He further stated that NAWEC could not fulfill the payment of loans and they held a discussion to see how the government would assist NAWEC, whereby it would take 75% liability of NAWEC. He disclosed that the total liability of NAWEC is D9, 335,425,000.
Mr. Fatajo testified that ITS came about in respect of payments made by GTG, further stating that reconciliation by GTG and NAWEC was over $64,000,000; adding that ITS does not only affect NAWEC but other institutions as well.
At this juncture, Mrs. Bensouda asked him whether they owed the sum of $29, 000,000 for supplies they received from GTG. In response, he confirmed the said sum being owed by NAWEC. He was asked to produce documents showing the reconciliation of the Memorandum of Understanding (MOU) before the commission.
Commissioner Saine suggested to him that he should appear with his finance director to enable the commission to know better as to what actually transpired, because without which, it would be difficult to establish whether there were any outstanding sums owed to Euro Africa Group by NAWEC.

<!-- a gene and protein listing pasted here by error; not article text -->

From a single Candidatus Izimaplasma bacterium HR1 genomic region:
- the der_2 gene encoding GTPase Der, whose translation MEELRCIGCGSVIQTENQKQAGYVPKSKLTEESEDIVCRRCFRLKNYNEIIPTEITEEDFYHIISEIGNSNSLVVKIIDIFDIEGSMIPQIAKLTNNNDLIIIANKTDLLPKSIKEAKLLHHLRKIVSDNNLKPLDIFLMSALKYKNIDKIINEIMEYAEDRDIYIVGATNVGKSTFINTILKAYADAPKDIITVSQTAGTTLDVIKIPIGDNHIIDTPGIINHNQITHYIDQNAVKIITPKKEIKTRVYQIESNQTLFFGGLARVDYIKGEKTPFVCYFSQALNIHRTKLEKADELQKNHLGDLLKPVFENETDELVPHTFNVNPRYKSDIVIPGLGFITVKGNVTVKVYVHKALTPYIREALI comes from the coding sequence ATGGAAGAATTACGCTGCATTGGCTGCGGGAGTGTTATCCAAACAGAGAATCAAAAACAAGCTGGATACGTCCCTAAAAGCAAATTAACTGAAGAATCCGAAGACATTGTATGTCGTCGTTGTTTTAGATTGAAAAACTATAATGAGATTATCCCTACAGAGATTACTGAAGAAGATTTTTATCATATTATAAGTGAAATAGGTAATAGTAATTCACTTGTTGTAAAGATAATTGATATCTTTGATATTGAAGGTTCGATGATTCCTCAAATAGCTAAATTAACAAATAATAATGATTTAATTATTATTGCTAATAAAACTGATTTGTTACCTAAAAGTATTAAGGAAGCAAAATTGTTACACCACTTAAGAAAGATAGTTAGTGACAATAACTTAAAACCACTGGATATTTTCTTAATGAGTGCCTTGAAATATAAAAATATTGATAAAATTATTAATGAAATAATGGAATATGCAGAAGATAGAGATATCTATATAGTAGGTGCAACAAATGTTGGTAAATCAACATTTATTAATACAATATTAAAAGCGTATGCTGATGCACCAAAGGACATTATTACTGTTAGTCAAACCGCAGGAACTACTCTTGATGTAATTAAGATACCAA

Mr. Fatajo responded that he is not au fait with some of the things that happened at NAWEC and would therefore appear with his finance director, but would also need time to familiarise himself with some of the things that happened when he was not the MD.
Hearings continue today
Author: Dawda Faye
||Posted - 14 Jun 2018 : 17:41:02
KGI, KFF owe NAWEC over D51 million
The Point:Thursday, June 14, 2018
Nani Juwara, deputy managing director of NAWEC, yesterday revealed to the Janneh Commission that Kanilai Group International (KGI) and Kanilai Family Farms (KFF) owe NAWEC the sum of D51,681,155.
He reappeared in connection to the electricity extension for KGI in various regions as well as the Aqua Company.
According to him, Momodou B. Jallow made it very clear to NAWEC officials that he was more of a ceremonial MD and that Mr. Bazzi was fully in charge of the company. He added that Bazzi even summoned meetings and informed them that he could fire them but that he was not going to do that because of brotherhood.
He confirmed to the commission that he attended two meetings at the Standard Chartered House, summoned by Mr. Bazzi; adding that the taskforce leader was sharing the same office as the managing director of NAWEC.